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Biol J Linn Soc Lond. 2016 May;118(1):64-77. Epub 2015 Dec 1.

A cautionary note on the use of Ornstein Uhlenbeck models in macroevolutionary studies.

Author information

1
School of Natural SciencesTrinity College DublinDublin 2Ireland; Trinity Centre for Biodiversity ResearchTrinity College DublinDublin 2Ireland; Department of Life SciencesNatural History MuseumCromwell RoadLondonSW7 5BDUK.
2
Department of Animal and Plant Sciences University of Sheffield Sheffield S10 2TN UK.
3
School of Biological Sciences University of Reading Reading Berkshire RG6 6BX UK.

Abstract

Phylogenetic comparative methods are increasingly used to give new insights into the dynamics of trait evolution in deep time. For continuous traits the core of these methods is a suite of models that attempt to capture evolutionary patterns by extending the Brownian constant variance model. However, the properties of these models are often poorly understood, which can lead to the misinterpretation of results. Here we focus on one of these models - the Ornstein Uhlenbeck (OU) model. We show that the OU model is frequently incorrectly favoured over simpler models when using Likelihood ratio tests, and that many studies fitting this model use datasets that are small and prone to this problem. We also show that very small amounts of error in datasets can have profound effects on the inferences derived from OU models. Our results suggest that simulating fitted models and comparing with empirical results is critical when fitting OU and other extensions of the Brownian model. We conclude by making recommendations for best practice in fitting OU models in phylogenetic comparative analyses, and for interpreting the parameters of the OU model.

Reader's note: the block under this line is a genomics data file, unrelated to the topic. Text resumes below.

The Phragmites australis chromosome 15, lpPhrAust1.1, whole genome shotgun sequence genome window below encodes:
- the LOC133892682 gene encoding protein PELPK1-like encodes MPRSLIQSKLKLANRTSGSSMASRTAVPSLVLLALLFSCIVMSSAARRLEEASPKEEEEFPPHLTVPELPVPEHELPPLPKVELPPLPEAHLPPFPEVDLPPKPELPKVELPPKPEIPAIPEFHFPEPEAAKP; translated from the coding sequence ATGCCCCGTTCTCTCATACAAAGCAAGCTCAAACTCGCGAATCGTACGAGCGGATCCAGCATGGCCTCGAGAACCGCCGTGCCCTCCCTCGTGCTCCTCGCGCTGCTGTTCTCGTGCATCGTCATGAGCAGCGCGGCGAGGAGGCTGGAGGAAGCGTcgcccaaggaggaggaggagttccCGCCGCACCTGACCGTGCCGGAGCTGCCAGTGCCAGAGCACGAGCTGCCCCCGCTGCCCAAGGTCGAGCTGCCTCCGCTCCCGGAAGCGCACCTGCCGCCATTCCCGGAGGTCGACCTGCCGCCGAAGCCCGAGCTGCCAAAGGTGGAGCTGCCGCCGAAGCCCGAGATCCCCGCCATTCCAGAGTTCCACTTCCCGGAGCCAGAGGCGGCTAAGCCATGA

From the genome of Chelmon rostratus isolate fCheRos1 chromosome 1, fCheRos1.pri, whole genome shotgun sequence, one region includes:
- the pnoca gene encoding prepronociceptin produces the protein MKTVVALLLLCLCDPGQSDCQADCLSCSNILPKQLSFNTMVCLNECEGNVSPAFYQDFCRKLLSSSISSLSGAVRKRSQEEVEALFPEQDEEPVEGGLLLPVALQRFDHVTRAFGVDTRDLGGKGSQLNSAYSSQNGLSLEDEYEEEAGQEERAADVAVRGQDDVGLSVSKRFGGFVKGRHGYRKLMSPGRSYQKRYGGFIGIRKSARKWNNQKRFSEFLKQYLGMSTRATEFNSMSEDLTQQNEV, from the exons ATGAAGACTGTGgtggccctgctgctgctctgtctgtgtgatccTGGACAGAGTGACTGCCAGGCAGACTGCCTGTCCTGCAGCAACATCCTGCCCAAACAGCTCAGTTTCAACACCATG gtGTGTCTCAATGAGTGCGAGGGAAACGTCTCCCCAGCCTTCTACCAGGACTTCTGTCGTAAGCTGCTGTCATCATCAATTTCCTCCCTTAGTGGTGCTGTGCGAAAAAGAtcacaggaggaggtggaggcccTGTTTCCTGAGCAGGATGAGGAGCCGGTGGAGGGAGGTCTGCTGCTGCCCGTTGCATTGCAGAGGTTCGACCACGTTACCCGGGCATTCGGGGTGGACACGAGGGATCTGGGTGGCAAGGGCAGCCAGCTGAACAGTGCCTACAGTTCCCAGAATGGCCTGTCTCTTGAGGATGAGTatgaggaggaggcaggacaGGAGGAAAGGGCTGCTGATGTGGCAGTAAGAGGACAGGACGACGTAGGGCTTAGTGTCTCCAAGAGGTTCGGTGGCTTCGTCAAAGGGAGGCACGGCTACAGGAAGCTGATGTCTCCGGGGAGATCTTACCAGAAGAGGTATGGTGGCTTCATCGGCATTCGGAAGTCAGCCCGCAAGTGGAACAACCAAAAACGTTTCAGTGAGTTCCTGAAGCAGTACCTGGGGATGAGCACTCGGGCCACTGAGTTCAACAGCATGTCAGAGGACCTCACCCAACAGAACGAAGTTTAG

KEYWORDS:

OU; comparative methods; macroevolutionary models; phylogeny; stabilizing selection

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